Boating Under The Influence


The DMV wields a substantial amount of power over our driving privileges. When a person is arrested for driving under the influence, his or her license to drive is immediately suspended (with a 30-day grace period until the suspension takes place) unless the driver can successfully challenge the DUI arrest in an administrative per se (APS) hearing. As I have discussed on this website, the APS hearing is a completely separatefrom the criminal matter and, in virtually all DUI cases, the suspension of the arrested driver’s license to drive takes place before the DUI is adjudicated by the criminal court.

Although APS proceedings seem to fly in the face in the face of due process since the driver has not even been convicted yet of the alleged DUI, the appellate courts have consistently held that the administrative suspension is constitutional.

But drivers did win a victory of sorts against the DMV back in 2008 in a class action matter, Cinquegraniet al., v. DMV, 163 Cal.App. 4th741. In that case, two plaintiffs brought a lawsuit against the DMV after the DMV suspended their license to drive following a conviction for boating under the influence (BUI).

At the time, as now, the BUI statute made no provision for the suspension of a person’s license to drive upon being arrested and convicted of BUI.  However, the DMV based its authority to suspend the boaters’ licenses to drive based on what the DMV termed a “bridge” between the two statutes—DUI and BUI. That is, the DUI statute found in Vehicle Code section 23620(b), provided that (and still does), a separate BUI offense is counted as a violation of Vehicle Code section 23152. (Section 23152 makes it unlawful to drive under the influence.)  Section 23620 concerns the penalties for repeat DUI offenders.  The DMV argued that the meaning of section 23620 makes a BUI conviction the same as a DUI conviction for the purposes of punishment.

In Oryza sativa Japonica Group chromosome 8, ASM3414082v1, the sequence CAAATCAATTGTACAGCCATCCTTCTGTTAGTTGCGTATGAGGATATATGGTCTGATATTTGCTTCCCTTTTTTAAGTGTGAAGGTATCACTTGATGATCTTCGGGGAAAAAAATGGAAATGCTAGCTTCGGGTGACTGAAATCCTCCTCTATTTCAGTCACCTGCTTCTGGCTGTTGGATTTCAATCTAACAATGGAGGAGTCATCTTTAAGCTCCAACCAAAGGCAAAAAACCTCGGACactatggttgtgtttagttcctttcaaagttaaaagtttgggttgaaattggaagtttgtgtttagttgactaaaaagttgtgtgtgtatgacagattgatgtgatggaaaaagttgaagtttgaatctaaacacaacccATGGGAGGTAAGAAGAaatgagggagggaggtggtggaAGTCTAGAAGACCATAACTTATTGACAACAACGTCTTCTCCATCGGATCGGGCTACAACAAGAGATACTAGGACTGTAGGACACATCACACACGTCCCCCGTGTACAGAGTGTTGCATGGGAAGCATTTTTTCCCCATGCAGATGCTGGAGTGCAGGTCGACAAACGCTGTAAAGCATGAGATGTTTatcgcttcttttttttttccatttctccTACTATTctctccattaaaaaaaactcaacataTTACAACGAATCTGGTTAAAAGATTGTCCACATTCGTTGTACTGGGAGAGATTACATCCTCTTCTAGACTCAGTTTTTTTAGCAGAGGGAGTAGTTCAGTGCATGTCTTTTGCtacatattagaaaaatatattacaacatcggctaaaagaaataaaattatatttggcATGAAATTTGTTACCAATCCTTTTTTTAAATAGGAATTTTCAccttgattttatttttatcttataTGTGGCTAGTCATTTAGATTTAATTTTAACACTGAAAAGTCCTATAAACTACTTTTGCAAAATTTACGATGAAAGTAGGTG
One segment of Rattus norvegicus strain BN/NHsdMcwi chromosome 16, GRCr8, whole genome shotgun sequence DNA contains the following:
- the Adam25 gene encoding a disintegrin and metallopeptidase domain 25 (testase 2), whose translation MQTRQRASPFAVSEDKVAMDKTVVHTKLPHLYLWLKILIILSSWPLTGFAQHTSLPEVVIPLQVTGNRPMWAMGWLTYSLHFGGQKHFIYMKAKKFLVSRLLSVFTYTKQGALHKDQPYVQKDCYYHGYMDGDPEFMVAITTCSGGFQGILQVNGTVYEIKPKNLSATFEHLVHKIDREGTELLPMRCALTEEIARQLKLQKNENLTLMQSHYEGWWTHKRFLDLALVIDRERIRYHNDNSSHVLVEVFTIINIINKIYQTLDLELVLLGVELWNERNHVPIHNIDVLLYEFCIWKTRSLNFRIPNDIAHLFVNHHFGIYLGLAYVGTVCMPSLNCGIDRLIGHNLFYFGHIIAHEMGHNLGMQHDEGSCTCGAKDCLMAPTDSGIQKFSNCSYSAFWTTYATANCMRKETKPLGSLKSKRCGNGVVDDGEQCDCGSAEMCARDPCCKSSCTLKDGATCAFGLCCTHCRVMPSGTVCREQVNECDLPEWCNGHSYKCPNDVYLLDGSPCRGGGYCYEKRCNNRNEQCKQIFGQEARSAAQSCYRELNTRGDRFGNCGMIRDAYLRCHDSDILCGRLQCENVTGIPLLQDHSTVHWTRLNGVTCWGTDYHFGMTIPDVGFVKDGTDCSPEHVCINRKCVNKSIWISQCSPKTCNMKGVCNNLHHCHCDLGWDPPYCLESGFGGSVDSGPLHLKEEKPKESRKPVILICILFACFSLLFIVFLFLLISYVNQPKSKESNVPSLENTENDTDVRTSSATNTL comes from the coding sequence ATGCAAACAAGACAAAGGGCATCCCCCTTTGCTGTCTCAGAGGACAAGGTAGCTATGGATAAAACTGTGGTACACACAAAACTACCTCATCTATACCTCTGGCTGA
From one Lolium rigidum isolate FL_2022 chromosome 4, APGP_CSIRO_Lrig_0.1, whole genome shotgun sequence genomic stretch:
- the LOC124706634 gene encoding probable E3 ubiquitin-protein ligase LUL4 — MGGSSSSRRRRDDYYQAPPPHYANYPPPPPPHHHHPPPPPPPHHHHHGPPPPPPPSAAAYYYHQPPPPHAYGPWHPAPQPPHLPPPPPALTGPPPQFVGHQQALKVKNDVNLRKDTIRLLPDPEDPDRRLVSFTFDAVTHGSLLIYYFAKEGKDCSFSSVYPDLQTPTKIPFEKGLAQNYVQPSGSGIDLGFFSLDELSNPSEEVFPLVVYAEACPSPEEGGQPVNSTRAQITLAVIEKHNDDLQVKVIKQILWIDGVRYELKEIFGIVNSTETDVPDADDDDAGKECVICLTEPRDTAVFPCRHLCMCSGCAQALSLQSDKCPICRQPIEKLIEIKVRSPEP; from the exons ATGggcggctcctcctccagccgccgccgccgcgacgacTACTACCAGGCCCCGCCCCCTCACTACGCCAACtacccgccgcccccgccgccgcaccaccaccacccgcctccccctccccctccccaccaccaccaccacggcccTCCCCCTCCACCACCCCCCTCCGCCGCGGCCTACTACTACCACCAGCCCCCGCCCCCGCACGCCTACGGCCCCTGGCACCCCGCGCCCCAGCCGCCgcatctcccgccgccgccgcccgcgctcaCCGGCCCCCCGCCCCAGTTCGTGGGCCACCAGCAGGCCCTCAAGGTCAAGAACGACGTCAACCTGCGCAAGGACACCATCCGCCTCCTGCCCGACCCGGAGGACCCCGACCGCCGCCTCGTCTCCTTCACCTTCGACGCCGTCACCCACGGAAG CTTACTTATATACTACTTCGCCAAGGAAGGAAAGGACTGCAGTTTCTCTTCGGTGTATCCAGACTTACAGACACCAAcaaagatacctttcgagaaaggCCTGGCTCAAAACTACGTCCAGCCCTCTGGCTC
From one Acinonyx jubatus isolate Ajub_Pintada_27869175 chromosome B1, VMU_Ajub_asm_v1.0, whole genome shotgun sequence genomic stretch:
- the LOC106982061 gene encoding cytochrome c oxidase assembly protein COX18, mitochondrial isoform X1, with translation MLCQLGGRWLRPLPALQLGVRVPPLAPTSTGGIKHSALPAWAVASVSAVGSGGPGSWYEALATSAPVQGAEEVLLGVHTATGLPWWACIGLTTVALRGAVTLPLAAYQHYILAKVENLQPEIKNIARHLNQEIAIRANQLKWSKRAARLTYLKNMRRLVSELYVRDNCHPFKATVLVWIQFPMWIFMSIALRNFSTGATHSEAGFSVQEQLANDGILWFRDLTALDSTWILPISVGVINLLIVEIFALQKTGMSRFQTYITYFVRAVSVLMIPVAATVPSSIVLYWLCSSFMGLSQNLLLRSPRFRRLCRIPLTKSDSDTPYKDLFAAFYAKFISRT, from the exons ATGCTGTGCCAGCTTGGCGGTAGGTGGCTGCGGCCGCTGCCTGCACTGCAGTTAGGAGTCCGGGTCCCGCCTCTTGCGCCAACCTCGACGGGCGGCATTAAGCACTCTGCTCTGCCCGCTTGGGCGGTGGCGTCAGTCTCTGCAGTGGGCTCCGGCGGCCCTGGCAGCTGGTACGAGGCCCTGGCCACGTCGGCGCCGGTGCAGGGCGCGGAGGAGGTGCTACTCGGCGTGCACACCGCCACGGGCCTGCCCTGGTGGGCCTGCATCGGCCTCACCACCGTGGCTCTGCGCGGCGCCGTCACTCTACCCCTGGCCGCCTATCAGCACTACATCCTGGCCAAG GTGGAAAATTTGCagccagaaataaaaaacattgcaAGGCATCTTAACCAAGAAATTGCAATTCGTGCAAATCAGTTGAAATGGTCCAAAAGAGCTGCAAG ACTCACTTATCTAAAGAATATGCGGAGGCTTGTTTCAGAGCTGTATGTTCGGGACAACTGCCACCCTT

The appellate court disagreed. The court’s discussion is technical, but the bottom line is that the court refused to find that Vehicle Code section 23620 gave the DMV the power to suspend the driver’s license of a person charged or convicted with a BUI.  On very narrow grounds, the appellate court did find that the DMV’s suspension of the license of drive based on a BUI conviction violated due process rights, but only because the DMV had no statutory authority to do so. Until this ruling, the DMV routinely suspended the license to drive when a person was convicted of BUI. This case illustrates how a perceptive analysis by an experienced DUI defense attorney can preserve your rights under the law.

However, a BUI conviction can still affect the suspension of a person’s driver’s license under the DUI statutory scheme.  A BUI does count as a prior DUI. So, for example, if a driver is convicted on a first DUI but had a prior BUI (within seven years), the BUI will make the DUI a second DUI offense with the corresponding penalties.

Orange County DUI defense attorney William Weinberg will explore every component of your BUI or DUI arrest for a viable defense of the charge. He has successfully defended hundreds of individuals charged with these crimes for 25 years and offers a free consultation to explore your defense options. You may reach Attorney Weinberg at his Irvine office by calling 949-474-8008 or by emailing him at

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